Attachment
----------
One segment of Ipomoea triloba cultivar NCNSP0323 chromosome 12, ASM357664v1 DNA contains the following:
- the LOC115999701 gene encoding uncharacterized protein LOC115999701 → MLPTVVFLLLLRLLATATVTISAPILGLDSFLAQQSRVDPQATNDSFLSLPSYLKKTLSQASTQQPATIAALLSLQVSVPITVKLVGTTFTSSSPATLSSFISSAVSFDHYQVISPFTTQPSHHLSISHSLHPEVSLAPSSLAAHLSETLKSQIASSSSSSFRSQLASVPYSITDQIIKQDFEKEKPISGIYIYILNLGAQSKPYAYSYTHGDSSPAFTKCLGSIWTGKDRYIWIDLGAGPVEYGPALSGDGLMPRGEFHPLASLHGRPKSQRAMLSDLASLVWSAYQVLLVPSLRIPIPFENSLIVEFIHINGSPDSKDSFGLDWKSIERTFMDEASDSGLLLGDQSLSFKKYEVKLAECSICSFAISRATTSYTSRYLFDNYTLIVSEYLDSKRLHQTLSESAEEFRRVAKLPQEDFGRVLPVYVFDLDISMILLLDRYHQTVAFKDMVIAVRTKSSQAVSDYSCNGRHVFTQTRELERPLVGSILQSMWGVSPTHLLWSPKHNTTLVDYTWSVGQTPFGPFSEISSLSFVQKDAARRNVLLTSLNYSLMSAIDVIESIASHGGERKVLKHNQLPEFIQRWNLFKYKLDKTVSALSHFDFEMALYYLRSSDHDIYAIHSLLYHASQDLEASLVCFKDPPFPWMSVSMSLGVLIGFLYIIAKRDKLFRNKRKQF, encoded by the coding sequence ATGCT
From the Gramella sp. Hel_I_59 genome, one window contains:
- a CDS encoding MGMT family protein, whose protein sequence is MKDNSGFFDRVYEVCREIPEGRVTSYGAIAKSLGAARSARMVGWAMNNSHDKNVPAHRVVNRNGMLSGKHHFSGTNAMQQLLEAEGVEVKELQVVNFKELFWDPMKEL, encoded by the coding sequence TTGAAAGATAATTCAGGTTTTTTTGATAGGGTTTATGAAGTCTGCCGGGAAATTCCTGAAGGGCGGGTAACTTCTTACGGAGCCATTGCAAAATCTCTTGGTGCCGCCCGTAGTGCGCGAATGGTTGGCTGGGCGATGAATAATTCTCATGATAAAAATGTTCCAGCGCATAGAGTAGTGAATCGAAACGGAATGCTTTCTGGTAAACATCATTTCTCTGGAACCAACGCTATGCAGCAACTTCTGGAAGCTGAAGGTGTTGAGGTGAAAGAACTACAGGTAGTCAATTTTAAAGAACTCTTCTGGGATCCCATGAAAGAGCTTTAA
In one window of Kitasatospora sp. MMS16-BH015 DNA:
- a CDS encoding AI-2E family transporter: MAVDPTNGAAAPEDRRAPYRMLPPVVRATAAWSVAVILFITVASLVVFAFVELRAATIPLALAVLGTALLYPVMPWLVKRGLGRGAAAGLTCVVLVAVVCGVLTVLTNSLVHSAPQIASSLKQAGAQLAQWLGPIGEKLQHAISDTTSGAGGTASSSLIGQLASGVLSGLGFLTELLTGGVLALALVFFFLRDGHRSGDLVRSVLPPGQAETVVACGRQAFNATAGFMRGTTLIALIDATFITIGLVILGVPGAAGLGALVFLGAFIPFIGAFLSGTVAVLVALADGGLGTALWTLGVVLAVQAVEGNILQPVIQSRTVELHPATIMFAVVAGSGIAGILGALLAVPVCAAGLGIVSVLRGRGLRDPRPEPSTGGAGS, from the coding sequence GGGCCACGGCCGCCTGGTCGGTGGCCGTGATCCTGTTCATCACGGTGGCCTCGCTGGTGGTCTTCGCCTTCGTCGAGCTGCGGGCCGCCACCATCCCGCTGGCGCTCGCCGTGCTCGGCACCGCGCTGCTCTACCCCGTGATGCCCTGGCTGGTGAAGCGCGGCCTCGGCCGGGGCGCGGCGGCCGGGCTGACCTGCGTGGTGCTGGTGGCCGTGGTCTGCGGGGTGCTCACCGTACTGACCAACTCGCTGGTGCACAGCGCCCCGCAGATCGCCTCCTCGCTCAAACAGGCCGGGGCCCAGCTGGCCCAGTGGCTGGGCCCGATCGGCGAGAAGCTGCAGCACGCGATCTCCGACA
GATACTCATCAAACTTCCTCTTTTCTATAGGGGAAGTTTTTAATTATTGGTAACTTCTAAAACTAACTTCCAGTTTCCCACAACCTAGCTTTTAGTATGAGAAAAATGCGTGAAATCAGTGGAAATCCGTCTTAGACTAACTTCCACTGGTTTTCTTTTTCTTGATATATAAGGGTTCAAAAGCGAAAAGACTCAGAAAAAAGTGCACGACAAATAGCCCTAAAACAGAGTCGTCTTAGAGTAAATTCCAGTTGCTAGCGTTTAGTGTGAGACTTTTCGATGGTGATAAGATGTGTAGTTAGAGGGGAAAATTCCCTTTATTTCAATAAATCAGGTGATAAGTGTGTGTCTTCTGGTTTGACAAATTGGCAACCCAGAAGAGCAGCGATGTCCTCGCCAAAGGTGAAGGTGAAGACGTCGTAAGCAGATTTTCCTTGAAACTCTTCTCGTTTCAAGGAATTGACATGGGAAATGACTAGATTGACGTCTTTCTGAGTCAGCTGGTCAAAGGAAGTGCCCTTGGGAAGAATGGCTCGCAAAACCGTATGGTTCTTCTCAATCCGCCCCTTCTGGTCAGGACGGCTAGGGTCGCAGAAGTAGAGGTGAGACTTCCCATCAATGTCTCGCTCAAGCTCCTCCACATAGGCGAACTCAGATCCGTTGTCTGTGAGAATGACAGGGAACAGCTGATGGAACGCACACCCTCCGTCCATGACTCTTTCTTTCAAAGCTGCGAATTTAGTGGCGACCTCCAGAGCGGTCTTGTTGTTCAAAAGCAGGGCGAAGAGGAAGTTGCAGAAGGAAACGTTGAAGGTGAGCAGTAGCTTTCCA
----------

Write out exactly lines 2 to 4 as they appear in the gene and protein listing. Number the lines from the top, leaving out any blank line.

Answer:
- the LOC115999701 gene encoding uncharacterized protein LOC115999701 → MLPTVVFLLLLRLLATATVTISAPILGLDSFLAQQSRVDPQATNDSFLSLPSYLKKTLSQASTQQPATIAALLSLQVSVPITVKLVGTTFTSSSPATLSSFISSAVSFDHYQVISPFTTQPSHHLSISHSLHPEVSLAPSSLAAHLSETLKSQIASSSSSSFRSQLASVPYSITDQIIKQDFEKEKPISGIYIYILNLGAQSKPYAYSYTHGDSSPAFTKCLGSIWTGKDRYIWIDLGAGPVEYGPALSGDGLMPRGEFHPLASLHGRPKSQRAMLSDLASLVWSAYQVLLVPSLRIPIPFENSLIVEFIHINGSPDSKDSFGLDWKSIERTFMDEASDSGLLLGDQSLSFKKYEVKLAECSICSFAISRATTSYTSRYLFDNYTLIVSEYLDSKRLHQTLSESAEEFRRVAKLPQEDFGRVLPVYVFDLDISMILLLDRYHQTVAFKDMVIAVRTKSSQAVSDYSCNGRHVFTQTRELERPLVGSILQSMWGVSPTHLLWSPKHNTTLVDYTWSVGQTPFGPFSEISSLSFVQKDAARRNVLLTSLNYSLMSAIDVIESIASHGGERKVLKHNQLPEFIQRWNLFKYKLDKTVSALSHFDFEMALYYLRSSDHDIYAIHSLLYHASQDLEASLVCFKDPPFPWMSVSMSLGVLIGFLYIIAKRDKLFRNKRKQF, encoded by the coding sequence ATGCT
From the Gramella sp. Hel_I_59 genome, one window contains:
- a CDS encoding MGMT family protein, whose protein sequence is MKDNSGFFDRVYEVCREIPEGRVTSYGAIAKSLGAARSARMVGWAMNNSHDKNVPAHRVVNRNGMLSGKHHFSGTNAMQQLLEAEGVEVKELQVVNFKELFWDPMKEL, encoded by the coding sequence TTGAAAGATAATTCAGGTTTTTTTGATAGGGTTTATGAAGTCTGCCGGGAAATTCCTGAAGGGCGGGTAACTTCTTACGGAGCCATTGCAAAATCTCTTGGTGCCGCCCGTAGTGCGCGAATGGTTGGCTGGGCGATGAATAATTCTCATGATAAAAATGTTCCAGCGCATAGAGTAGTGAATCGAAACGGAATGCTTTCTGGTAAACATCATTTCTCTGGAACCAACGCTATGCAGCAACTTCTGGAAGCTGAAGGTGTTGAGGTGAAAGAACTACAGGTAGTCAATTTTAAAGAACTCTTCTGGGATCCCATGAAAGAGCTTTAA